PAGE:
International Society for Heart and Lung Transplantation

International Society for Heart and Lung Transplantation

Source:

Leacche M, et al. Take a Chance With Me: Extended Criteria Transplants and Risk Modeling in Heart Transplant. Presented at: International Society for Heart and Lung Transplantation Annual Meeting and Scientific Sessions; April 27-30, 2022; Boston (hybrid meeting).

Disclosures: Leacche reports consulting for Abiomed, with fees paid to her institution. Zuckermann reports speaking for Mallinckrodt.
May 08, 2022
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Cardiac transport system linked to better outcomes after heart transplantation

Source:

Leacche M, et al. Take a Chance With Me: Extended Criteria Transplants and Risk Modeling in Heart Transplant. Presented at: International Society for Heart and Lung Transplantation Annual Meeting and Scientific Sessions; April 27-30, 2022; Boston (hybrid meeting).

Disclosures: Leacche reports consulting for Abiomed, with fees paid to her institution. Zuckermann reports speaking for Mallinckrodt.
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A cardiac transport system for donor hearts was associated with better 1-year outcomes for recipients compared with traditional cold storage, according to new data from the GUARDIAN registry.

The analysis, presented at the International Society for Heart and Lung Transplantation Annual Meeting and Scientific Sessions, compared survival and other postoperative outcomes in heart transplant recipients who received a heart delivered with the cardiac transport system (SherpaPak cardiac transport system, Paragonix Technologies) with those whose hearts were delivered in traditional cold storage. The cohort included 569 adult patients who received their hearts from October 2015 to January 2022; those who received the cardiac transport system and those who received cold storage were matched based on propensity scores.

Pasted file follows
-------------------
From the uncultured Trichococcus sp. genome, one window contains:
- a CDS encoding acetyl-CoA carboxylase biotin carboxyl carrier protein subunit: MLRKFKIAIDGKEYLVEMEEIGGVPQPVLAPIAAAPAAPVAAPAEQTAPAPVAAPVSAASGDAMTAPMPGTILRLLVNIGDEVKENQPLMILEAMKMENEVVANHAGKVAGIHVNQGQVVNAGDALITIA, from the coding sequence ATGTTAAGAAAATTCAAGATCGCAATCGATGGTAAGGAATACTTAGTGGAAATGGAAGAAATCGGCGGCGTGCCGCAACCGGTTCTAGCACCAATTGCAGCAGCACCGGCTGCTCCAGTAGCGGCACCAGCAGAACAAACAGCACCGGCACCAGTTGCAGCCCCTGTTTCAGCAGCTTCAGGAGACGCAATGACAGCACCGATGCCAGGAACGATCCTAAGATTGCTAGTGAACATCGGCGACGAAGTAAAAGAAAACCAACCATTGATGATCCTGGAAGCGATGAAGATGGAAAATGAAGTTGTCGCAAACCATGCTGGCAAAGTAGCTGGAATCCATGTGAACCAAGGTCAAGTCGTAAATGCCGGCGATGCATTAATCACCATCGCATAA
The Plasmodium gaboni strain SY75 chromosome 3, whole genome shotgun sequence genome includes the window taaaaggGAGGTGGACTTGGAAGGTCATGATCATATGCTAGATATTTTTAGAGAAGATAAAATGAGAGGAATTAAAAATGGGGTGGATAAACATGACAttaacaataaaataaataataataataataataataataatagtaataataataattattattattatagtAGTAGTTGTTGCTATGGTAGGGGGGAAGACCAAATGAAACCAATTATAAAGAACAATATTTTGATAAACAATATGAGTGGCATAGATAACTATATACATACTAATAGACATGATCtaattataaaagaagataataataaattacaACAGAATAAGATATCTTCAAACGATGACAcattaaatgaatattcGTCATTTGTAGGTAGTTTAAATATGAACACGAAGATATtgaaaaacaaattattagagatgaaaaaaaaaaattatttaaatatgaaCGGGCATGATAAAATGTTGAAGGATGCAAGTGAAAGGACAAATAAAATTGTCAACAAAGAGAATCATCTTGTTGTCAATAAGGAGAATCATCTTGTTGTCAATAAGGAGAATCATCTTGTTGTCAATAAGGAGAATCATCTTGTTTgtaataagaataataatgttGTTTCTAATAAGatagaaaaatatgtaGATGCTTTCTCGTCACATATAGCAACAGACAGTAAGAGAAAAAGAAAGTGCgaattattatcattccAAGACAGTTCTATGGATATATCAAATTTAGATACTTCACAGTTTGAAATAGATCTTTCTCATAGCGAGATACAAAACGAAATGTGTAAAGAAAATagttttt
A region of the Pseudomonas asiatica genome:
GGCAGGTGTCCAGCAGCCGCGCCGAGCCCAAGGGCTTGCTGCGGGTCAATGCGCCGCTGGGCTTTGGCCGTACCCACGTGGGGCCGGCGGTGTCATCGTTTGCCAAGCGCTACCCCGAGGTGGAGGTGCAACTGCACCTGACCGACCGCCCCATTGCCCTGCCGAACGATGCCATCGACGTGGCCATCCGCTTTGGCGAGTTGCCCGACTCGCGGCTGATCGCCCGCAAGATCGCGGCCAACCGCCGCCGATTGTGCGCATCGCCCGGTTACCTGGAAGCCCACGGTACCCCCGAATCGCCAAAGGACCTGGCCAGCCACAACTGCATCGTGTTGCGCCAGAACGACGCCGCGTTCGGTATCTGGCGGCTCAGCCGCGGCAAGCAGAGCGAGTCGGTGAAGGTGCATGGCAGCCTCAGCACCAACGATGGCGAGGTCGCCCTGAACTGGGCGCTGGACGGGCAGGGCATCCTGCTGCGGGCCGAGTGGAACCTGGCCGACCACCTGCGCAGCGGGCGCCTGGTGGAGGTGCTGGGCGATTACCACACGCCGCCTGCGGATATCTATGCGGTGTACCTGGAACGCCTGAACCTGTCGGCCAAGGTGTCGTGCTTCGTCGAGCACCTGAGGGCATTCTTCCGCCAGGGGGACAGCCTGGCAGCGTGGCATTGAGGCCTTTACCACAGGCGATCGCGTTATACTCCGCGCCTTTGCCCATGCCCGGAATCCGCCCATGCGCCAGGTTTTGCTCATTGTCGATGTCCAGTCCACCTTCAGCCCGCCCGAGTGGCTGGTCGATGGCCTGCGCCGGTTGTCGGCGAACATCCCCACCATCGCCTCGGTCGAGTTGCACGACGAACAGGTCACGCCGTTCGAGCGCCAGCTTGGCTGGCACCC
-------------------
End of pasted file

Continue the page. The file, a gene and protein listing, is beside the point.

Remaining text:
The rate of survival at 1 year was 96.4% in the cardiac transport system group compared with 88.7% in the cold storage group (difference, 7.7 percentage points; P = .03), Marzia Leacche, MD, Richard DeVos Endowed Chair for Heart Transplant and Mechanical Circulatory Support and surgical director at Spectrum Health in Michigan, said during a presentation.

The cardiac transport system was also associated with a 71.9% reduction in rates of severe primary graft dysfunction (3% vs. 12%; P = .005), a 38.5% reduction in posttransplant mechanical circulatory support (P = .03), a 66.3% reduction in use of extracorporeal membrane oxygenation or a ventricular assist device (P = .02) and a 59.7% reduction in newly placed intra-aortic balloon pumps (P = .02) compared with traditional cold storage, according to the researchers.

“Innovations in patient care are rarely this impactful,” Leacche said in a press release. “We hypothesize that the survival benefit is due to reduction in the incidence of severe primary graft dysfunction and reduced need for mechanical circulatory support after transplant.”

“The results of this study suggest that using ice to preserve and transport donor hearts is a potentially inferior method for organ preservation,” Andreas Zuckermann, MD, director of cardiac transplantation and associate professor of surgery at Medical University of Vienna and the EU principal investigator for the GUARDIAN registry, said in the release. “A 96.4% 1-year survival rate in the propensity-matched analysis utilizing the SherpaPak is an encouraging sign that this technology for advanced organ preservation is having an impact on the clinical outcomes of heart transplantation. Advanced preservation of donor hearts should be a seriously considered by all transplant centers when assessing the impact on clinical outcomes outlined in this research.”

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